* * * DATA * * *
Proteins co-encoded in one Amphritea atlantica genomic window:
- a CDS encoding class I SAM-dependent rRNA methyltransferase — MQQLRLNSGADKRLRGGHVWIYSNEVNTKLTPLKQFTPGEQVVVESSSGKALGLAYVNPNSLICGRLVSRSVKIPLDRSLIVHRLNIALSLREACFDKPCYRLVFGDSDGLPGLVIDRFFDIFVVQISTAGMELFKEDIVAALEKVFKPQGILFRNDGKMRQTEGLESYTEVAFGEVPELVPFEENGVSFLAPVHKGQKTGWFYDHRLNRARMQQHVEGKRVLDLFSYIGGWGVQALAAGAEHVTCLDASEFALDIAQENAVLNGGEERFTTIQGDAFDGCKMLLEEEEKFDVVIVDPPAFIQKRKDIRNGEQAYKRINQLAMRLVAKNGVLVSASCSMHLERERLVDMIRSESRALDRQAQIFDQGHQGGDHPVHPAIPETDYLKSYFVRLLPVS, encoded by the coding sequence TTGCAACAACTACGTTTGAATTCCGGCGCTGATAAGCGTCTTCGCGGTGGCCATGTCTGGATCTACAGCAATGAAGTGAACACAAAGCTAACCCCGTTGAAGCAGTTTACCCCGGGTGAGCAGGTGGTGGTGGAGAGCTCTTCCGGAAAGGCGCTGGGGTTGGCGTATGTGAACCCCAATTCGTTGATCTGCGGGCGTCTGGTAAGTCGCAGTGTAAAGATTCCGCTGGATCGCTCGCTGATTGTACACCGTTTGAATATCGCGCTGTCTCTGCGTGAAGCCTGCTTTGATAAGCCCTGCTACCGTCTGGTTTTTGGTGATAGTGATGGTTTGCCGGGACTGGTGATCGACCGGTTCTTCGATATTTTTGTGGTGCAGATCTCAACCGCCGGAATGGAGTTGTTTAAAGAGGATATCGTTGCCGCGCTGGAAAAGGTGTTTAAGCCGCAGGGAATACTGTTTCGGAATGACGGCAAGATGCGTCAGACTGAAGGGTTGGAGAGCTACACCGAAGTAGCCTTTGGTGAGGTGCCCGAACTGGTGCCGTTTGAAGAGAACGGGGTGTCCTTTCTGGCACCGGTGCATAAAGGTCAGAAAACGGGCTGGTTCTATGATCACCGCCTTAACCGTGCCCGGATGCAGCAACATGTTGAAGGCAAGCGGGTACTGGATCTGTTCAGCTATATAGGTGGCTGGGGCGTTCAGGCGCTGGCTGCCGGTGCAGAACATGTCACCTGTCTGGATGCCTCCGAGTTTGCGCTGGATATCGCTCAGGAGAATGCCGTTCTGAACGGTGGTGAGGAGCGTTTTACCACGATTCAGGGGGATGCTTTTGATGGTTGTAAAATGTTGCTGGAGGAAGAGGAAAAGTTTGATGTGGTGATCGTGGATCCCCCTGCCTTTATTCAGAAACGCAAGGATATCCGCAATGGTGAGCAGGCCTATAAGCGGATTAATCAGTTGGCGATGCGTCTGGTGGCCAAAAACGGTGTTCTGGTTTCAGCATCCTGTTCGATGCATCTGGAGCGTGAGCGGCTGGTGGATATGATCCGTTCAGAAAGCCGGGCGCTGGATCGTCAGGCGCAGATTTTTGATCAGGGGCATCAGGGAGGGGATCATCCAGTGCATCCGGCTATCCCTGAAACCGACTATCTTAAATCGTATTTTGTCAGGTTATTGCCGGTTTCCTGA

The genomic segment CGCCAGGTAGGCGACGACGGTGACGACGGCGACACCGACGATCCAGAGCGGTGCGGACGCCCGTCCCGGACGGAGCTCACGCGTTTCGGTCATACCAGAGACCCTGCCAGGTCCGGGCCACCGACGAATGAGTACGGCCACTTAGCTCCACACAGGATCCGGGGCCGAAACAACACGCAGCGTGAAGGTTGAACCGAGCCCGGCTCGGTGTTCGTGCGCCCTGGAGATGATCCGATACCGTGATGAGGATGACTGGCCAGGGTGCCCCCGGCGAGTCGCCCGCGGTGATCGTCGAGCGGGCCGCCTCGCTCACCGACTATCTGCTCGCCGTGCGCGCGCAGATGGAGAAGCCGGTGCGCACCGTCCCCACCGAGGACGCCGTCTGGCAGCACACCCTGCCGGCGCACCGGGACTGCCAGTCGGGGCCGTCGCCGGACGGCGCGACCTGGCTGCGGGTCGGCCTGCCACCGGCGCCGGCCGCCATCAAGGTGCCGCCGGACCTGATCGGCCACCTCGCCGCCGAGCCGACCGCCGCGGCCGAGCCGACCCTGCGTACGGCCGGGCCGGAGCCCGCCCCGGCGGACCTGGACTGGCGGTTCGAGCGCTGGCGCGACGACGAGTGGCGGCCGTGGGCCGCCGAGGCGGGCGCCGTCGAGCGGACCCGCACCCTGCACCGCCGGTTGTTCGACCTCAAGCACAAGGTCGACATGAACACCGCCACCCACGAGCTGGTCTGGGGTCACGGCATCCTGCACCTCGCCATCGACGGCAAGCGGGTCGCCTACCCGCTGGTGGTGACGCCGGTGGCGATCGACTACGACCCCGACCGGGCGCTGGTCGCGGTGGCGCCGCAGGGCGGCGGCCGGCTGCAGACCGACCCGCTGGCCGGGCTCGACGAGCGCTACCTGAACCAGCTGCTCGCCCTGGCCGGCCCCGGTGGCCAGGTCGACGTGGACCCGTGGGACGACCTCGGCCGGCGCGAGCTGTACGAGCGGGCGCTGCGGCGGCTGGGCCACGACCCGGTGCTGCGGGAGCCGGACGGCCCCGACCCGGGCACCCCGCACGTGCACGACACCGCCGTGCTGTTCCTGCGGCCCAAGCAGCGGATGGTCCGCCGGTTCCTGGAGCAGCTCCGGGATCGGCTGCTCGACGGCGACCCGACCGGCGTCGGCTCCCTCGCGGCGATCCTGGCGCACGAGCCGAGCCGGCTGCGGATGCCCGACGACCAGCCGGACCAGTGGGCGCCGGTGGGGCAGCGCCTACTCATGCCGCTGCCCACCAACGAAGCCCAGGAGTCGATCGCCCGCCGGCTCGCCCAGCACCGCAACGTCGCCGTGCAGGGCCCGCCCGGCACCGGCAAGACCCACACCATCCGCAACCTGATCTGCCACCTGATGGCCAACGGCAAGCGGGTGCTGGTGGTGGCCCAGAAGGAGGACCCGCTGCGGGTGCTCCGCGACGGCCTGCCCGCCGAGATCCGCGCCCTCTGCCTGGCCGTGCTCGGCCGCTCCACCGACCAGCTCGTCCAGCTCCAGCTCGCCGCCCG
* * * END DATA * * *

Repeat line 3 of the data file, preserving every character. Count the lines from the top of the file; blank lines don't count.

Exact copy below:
The genomic segment CGCCAGGTAGGCGACGACGGTGACGACGGCGACACCGACGATCCAGAGCGGTGCGGACGCCCGTCCCGGACGGAGCTCACGCGTTTCGGTCATACCAGAGACCCTGCCAGGTCCGGGCCACCGACGAATGAGTACGGCCACTTAGCTCCACACAGGATCCGGGGCCGAAACAACACGCAGCGTGAAGGTTGAACCGAGCCCGGCTCGGTGTTCGTGCGCCCTGGAGATGATCCGATACCGTGATGAGGATGACTGGCCAGGGTGCCCCCGGCGAGTCGCCCGCGGTGATCGTCGAGCGGGCCGCCTCGCTCACCGACTATCTGCTCGCCGTGCGCGCGCAGATGGAGAAGCCGGTGCGCACCGTCCCCACCGAGGACGCCGTCTGGCAGCACACCCTGCCGGCGCACCGGGACTGCCAGTCGGGGCCGTCGCCGGACGGCGCGACCTGGCTGCGGGTCGGCCTGCCACCGGCGCCGGCCGCCATCAAGGTGCCGCCGGACCTGATCGGCCACCTCGCCGCCGAGCCGACCGCCGCGGCCGAGCCGACCCTGCGTACGGCCGGGCCGGAGCCCGCCCCGGCGGACCTGGACTGGCGGTTCGAGCGCTGGCGCGACGACGAGTGGCGGCCGTGGGCCGCCGAGGCGGGCGCCGTCGAGCGGACCCGCACCCTGCACCGCCGGTTGTTCGACCTCAAGCACAAGGTCGACATGAACACCGCCACCCACGAGCTGGTCTGGGGTCACGGCATCCTGCACCTCGCCATCGACGGCAAGCGGGTCGCCTACCCGCTGGTGGTGACGCCGGTGGCGATCGACTACGACCCCGACCGGGCGCTGGTCGCGGTGGCGCCGCAGGGCGGCGGCCGGCTGCAGACCGACCCGCTGGCCGGGCTCGACGAGCGCTACCTGAACCAGCTGCTCGCCCTGGCCGGCCCCGGTGGCCAGGTCGACGTGGACCCGTGGGACGACCTCGGCCGGCGCGAGCTGTACGAGCGGGCGCTGCGGCGGCTGGGCCACGACCCGGTGCTGCGGGAGCCGGACGGCCCCGACCCGGGCACCCCGCACGTGCACGACACCGCCGTGCTGTTCCTGCGGCCCAAGCAGCGGATGGTCCGCCGGTTCCTGGAGCAGCTCCGGGATCGGCTGCTCGACGGCGACCCGACCGGCGTCGGCTCCCTCGCGGCGATCCTGGCGCACGAGCCGAGCCGGCTGCGGATGCCCGACGACCAGCCGGACCAGTGGGCGCCGGTGGGGCAGCGCCTACTCATGCCGCTGCCCACCAACGAAGCCCAGGAGTCGATCGCCCGCCGGCTCGCCCAGCACCGCAACGTCGCCGTGCAGGGCCCGCCCGGCACCGGCAAGACCCACACCATCCGCAACCTGATCTGCCACCTGATGGCCAACGGCAAGCGGGTGCTGGTGGTGGCCCAGAAGGAGGACCCGCTGCGGGTGCTCCGCGACGGCCTGCCCGCCGAGATCCGCGCCCTCTGCCTGGCCGTGCTCGGCCGCTCCACCGACCAGCTCGTCCAGCTCCAGCTCGCCGCCCG